Tuesday, February 5, 2019

A Lay Note, Poor Thing That It Is, On Semantic Originalism

A note to two guys:

I’ve been (what I laughingly call) thinking about why on an originalist account courts early on in principle couldn’t have held that capital punishment is “cruel and unusual.” 

To discover original public meaning, the explorers look at all kinds of contemporaneous utterances, written and oral, as well as considering the state of things in the common law. (As I understand it, unusual then meant an atypical practice.) If in that investigation, there was, as seems to be so, no consensus, no critical mass of agreement, nor any convergence of opinion that capital punishment was cruel—it certainly was typical—as criminal punishment went, then how could a court in those times have concluded it was cruel? 

Also there are US constitutional provisions that speak of and recognize capital crime: 

...No person shall be held to answer for a capital, or otherwise infamous crime, unless on a presentment or indictment of a grand jury, except in cases arising in the land or naval forces, or in the militia, when in actual service in time of war or public danger; nor shall any person be subject for the same offense to be twice put in jeopardy of life or limb; nor shall be compelled in any criminal case to be a witness against himself, nor be deprived of life, liberty, or property, without due process of law; nor shall private property be taken for public use, without just compensation...

And from section 1 of the 14th Amendment:

...nor shall any state deprive any person of life, liberty, or property, without due process of law; nor deny to any person within its jurisdiction the equal protection of the laws...

The question as to whether a court can now on an originalist account so hold that capital punishment is cruel and unusual is a different one that has a proposed answer in a province of originalist theory called semantic originalism. I’m not so very knowledgeable about it but as I superficially have it, it seems to boil down to the difference between detonative and connotative meaning: which is to say, there is a core of fixed meaning, detonative meaning, and then a range of possible meanings coming from among other things open ended language and changes in general understandings over time: 

...No originalist disputes that the Constitution is sometimes, like a novel, hard to interpret, and that readers might have different understandings of the text; readers at the time of the Founding did, too. Some words create ambiguity, intentionally or unintentionally. But each word still has an objective public meaning; conventional usage still limits our interpretation; and some interpretations are better than others.

Yet, a commitment to originalism doesn’t rule out the possibility of adaptation to future circumstances. Perhaps the ratifiers of the Fourteenth Amendment did not believe that the Constitution required desegregating schools, for instance, but it doesn’t follow that Brown v. Board of Education was wrongly decided. If originalists believed that only the original, expected applications of the Constitution are valid, then the First Amendment wouldn’t apply to speech on the Internet, and the Fourth Amendment’s guarantee against unreasonable searches and seizures wouldn’t apply to GPS devices. Most of the Constitution’s provisions define standards or principles—unreasonable searches and seizures, equal protection, due process—with meanings that can apply to new situations....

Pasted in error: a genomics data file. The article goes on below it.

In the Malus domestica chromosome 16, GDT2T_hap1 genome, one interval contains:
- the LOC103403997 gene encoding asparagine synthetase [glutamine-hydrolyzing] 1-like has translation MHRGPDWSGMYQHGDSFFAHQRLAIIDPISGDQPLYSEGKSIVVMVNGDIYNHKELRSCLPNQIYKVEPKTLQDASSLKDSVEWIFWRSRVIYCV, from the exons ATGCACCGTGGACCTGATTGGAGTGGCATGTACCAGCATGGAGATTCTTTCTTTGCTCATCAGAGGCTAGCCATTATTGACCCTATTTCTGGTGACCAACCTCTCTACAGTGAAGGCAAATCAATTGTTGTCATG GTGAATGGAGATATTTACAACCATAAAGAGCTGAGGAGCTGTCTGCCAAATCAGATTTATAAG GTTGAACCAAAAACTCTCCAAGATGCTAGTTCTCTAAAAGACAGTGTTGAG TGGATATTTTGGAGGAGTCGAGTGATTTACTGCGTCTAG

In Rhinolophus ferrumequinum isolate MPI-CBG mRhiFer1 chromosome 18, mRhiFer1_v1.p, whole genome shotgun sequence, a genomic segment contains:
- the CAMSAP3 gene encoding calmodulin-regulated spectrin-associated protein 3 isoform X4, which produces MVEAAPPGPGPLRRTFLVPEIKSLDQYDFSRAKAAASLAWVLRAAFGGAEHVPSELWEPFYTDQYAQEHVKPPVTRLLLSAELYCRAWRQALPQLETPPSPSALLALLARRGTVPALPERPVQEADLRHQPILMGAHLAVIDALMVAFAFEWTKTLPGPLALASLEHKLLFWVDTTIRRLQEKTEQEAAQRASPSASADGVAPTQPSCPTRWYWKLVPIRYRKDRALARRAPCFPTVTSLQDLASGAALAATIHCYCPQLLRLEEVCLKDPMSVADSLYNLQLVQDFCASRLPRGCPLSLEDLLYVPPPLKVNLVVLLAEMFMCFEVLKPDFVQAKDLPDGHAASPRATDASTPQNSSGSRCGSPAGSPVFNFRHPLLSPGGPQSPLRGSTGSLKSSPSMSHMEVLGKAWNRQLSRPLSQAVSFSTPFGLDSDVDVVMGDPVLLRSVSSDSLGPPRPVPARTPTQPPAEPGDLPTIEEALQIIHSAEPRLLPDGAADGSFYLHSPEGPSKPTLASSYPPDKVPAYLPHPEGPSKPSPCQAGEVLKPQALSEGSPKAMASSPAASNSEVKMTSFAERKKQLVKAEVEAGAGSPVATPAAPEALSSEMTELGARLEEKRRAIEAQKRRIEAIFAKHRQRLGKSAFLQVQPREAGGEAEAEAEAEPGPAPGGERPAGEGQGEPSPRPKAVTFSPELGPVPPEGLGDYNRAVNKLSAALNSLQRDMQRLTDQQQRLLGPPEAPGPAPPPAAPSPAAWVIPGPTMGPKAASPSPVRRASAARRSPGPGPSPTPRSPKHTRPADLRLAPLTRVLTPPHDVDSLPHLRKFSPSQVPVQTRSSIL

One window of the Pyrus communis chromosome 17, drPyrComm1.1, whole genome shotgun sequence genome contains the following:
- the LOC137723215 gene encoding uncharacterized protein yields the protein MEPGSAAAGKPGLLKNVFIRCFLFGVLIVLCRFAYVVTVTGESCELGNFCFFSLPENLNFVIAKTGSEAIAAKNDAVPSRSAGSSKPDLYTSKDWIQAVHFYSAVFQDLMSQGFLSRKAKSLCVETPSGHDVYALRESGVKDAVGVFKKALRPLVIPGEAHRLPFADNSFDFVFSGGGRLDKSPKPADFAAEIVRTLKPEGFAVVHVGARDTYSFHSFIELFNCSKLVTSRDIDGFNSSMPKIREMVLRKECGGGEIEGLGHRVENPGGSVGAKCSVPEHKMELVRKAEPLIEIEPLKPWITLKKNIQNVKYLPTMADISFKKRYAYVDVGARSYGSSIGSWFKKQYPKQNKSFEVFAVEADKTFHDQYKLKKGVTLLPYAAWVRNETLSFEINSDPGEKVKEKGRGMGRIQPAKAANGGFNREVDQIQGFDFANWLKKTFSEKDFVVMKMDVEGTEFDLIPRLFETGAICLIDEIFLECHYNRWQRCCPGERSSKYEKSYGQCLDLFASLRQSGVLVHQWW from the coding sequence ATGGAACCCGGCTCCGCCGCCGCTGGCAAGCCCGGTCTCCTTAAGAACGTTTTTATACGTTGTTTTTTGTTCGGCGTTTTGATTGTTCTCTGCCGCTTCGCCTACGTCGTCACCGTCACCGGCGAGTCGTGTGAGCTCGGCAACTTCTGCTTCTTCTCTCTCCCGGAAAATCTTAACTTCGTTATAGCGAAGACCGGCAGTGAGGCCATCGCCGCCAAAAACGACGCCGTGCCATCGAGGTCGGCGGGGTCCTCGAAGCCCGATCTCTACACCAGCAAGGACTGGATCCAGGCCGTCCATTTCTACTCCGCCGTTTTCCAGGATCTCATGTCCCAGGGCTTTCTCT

From https://www.city-journal.org/html/case-originalism-14300.html

One other thing, on Ontario’s Interpretation Act, Section 4:

....4. The law shall be considered as always speaking and, where a matter or thing is expressed in the present tense, it is to be applied to the circumstances as they arise, so that effect may be given to each Act and every part of it according to its true intent and meaning. R.S.O. 1990, c. I.11, s. 4....

Apparently the phrase “as always speaking” has a lengthy progeny. 

I think it can be read with reference to that detonation connotation distinction and remain consistent with semantic originalism:

....Yet Aubrey makes clear that in Australia statutes are now presumed to be ‘always speaking’. That position is endorsed by our leading statutory interpretation treatise as well, an authority which the joint judgment cited in support of its characterisation of the ‘always speaking’ approach (at n 51). As to what it entails, that can take a number of forms depending on the relevant factual and statutory context. For example, the orthodox distinction between the connotation and denotation of statutory words permits the scope of a statute to extend to new phenomena whilst its original meaning remains fixed...

From this https://blogs.unimelb.edu.au/opinionsonhigh/2017/07/04/meagher-aubrey/

Maybe we can talk about this sometime. 

I’ll just note that the more I read about originalism’s theoretical means of dealing with new issues I start to get dizzy in separating it from living tree interpretation save for what seems an unobjectionable and crashingly obvious and trite truism that in interpretation, construction and application courts shouldn’t override legislation and substitute their views for what the law provides.  

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